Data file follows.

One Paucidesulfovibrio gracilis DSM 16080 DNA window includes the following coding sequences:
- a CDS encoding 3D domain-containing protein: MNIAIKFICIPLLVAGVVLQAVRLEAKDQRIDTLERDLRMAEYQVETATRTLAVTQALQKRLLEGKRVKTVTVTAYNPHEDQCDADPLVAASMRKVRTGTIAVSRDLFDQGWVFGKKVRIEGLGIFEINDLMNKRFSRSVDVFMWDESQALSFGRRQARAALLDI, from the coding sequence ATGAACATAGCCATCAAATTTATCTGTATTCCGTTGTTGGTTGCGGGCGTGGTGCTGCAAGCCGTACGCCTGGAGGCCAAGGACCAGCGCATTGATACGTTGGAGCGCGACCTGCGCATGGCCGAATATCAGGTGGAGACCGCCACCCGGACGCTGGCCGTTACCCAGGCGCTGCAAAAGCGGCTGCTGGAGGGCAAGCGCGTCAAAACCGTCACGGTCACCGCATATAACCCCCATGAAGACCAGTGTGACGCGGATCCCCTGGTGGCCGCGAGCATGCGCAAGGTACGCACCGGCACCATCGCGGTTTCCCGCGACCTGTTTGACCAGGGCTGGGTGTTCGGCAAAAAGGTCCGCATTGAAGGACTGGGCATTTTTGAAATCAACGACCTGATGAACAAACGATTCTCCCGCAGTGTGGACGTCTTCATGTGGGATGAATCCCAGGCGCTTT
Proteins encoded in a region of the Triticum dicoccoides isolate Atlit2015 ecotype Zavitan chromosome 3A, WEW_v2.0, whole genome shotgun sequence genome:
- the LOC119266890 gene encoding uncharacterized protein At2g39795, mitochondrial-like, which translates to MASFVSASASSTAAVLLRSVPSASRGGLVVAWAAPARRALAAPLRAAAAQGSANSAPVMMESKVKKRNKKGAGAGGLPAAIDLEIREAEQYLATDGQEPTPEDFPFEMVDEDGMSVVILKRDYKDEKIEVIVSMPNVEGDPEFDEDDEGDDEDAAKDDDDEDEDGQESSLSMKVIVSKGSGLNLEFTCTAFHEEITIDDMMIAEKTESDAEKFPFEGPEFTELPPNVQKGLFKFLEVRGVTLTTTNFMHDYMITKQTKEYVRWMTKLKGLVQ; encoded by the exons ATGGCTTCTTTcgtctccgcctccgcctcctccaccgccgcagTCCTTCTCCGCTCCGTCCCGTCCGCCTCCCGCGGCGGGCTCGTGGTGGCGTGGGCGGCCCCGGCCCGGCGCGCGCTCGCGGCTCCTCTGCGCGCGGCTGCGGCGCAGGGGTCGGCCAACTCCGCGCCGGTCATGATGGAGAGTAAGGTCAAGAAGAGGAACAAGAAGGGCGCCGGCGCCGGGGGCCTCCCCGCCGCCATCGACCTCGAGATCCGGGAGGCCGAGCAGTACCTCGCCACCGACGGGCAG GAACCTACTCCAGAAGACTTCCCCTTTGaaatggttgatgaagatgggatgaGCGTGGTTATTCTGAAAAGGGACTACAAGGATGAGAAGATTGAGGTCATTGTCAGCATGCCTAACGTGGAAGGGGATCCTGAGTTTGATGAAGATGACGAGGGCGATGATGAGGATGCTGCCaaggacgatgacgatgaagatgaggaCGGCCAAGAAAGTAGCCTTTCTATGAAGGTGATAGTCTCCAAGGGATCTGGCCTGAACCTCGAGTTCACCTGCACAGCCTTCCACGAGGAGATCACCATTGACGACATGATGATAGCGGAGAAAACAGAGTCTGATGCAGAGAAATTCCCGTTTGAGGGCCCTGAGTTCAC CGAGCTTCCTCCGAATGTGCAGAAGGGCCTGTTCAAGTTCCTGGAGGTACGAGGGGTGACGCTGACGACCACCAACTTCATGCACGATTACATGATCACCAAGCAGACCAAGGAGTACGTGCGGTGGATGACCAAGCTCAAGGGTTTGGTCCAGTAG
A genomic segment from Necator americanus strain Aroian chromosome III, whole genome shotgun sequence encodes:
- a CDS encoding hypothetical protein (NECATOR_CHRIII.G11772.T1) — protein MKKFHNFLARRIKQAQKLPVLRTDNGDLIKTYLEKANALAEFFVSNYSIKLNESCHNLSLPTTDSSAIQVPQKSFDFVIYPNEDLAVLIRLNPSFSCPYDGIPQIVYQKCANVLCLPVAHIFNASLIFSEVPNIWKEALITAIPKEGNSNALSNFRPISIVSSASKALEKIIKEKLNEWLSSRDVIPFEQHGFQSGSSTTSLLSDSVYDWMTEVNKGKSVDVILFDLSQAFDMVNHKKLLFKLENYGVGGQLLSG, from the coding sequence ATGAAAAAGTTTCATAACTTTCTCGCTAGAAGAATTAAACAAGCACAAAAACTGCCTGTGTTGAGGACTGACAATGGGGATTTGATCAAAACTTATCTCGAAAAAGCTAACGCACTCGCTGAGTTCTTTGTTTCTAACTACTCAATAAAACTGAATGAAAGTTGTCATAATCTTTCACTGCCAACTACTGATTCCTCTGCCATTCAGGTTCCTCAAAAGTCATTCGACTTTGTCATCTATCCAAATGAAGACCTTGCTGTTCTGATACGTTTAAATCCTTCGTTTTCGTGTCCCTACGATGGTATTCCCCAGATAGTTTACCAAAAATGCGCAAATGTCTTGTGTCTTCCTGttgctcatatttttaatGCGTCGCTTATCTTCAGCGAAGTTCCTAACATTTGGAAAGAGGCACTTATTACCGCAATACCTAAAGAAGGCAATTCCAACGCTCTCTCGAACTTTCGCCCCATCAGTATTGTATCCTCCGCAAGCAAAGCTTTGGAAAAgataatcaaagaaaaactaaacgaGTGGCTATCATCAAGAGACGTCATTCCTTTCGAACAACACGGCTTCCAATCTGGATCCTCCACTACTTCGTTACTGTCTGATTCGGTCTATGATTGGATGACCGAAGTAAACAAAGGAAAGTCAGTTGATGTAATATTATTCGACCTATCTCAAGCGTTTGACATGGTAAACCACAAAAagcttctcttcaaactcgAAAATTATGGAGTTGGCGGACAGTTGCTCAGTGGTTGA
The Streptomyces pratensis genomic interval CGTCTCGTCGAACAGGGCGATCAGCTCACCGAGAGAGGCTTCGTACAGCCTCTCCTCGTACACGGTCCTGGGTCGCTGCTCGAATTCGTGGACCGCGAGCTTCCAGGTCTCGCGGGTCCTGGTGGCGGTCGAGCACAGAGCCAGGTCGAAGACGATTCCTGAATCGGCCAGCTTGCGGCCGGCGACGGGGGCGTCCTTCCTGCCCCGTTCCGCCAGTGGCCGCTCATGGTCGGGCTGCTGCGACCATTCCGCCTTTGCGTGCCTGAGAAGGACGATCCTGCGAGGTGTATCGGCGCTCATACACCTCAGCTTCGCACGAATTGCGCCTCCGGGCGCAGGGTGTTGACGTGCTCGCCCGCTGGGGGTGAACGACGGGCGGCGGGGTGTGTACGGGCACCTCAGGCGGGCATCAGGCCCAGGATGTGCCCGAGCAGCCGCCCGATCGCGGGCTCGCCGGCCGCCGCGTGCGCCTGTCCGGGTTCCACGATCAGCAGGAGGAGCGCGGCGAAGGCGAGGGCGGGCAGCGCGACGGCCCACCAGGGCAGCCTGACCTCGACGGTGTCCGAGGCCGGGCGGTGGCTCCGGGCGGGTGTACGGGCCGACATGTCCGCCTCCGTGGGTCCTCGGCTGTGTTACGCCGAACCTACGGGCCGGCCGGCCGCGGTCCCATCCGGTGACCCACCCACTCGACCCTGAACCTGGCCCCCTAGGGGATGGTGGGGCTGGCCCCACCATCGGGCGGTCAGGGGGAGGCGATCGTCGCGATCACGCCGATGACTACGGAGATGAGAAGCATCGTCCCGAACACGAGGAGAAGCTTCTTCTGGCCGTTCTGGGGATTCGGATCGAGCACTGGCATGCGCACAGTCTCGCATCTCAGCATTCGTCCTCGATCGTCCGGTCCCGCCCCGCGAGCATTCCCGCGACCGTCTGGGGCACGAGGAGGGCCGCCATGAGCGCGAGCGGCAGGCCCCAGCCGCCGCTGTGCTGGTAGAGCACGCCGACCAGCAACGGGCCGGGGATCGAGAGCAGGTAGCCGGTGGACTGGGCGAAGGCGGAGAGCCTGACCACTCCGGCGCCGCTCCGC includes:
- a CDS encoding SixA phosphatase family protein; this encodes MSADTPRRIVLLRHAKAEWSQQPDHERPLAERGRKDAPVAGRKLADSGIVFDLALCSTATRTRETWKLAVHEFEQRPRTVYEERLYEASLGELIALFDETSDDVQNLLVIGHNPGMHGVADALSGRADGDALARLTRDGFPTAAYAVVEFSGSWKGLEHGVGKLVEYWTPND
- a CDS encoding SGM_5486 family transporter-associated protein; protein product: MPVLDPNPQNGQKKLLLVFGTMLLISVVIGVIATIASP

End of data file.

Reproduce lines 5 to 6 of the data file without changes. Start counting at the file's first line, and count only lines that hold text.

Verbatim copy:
A genomic segment from Necator americanus strain Aroian chromosome III, whole genome shotgun sequence encodes:
- a CDS encoding hypothetical protein (NECATOR_CHRIII.G11772.T1) — protein MKKFHNFLARRIKQAQKLPVLRTDNGDLIKTYLEKANALAEFFVSNYSIKLNESCHNLSLPTTDSSAIQVPQKSFDFVIYPNEDLAVLIRLNPSFSCPYDGIPQIVYQKCANVLCLPVAHIFNASLIFSEVPNIWKEALITAIPKEGNSNALSNFRPISIVSSASKALEKIIKEKLNEWLSSRDVIPFEQHGFQSGSSTTSLLSDSVYDWMTEVNKGKSVDVILFDLSQAFDMVNHKKLLFKLENYGVGGQLLSG, from the coding sequence ATGAAAAAGTTTCATAACTTTCTCGCTAGAAGAATTAAACAAGCACAAAAACTGCCTGTGTTGAGGACTGACAATGGGGATTTGATCAAAACTTATCTCGAAAAAGCTAACGCACTCGCTGAGTTCTTTGTTTCTAACTACTCAATAAAACTGAATGAAAGTTGTCATAATCTTTCACTGCCAACTACTGATTCCTCTGCCATTCAGGTTCCTCAAAAGTCATTCGACTTTGTCATCTATCCAAATGAAGACCTTGCTGTTCTGATACGTTTAAATCCTTCGTTTTCGTGTCCCTACGATGGTATTCCCCAGATAGTTTACCAAAAATGCGCAAATGTCTTGTGTCTTCCTGttgctcatatttttaatGCGTCGCTTATCTTCAGCGAAGTTCCTAACATTTGGAAAGAGGCACTTATTACCGCAATACCTAAAGAAGGCAATTCCAACGCTCTCTCGAACTTTCGCCCCATCAGTATTGTATCCTCCGCAAGCAAAGCTTTGGAAAAgataatcaaagaaaaactaaacgaGTGGCTATCATCAAGAGACGTCATTCCTTTCGAACAACACGGCTTCCAATCTGGATCCTCCACTACTTCGTTACTGTCTGATTCGGTCTATGATTGGATGACCGAAGTAAACAAAGGAAAGTCAGTTGATGTAATATTATTCGACCTATCTCAAGCGTTTGACATGGTAAACCACAAAAagcttctcttcaaactcgAAAATTATGGAGTTGGCGGACAGTTGCTCAGTGGTTGA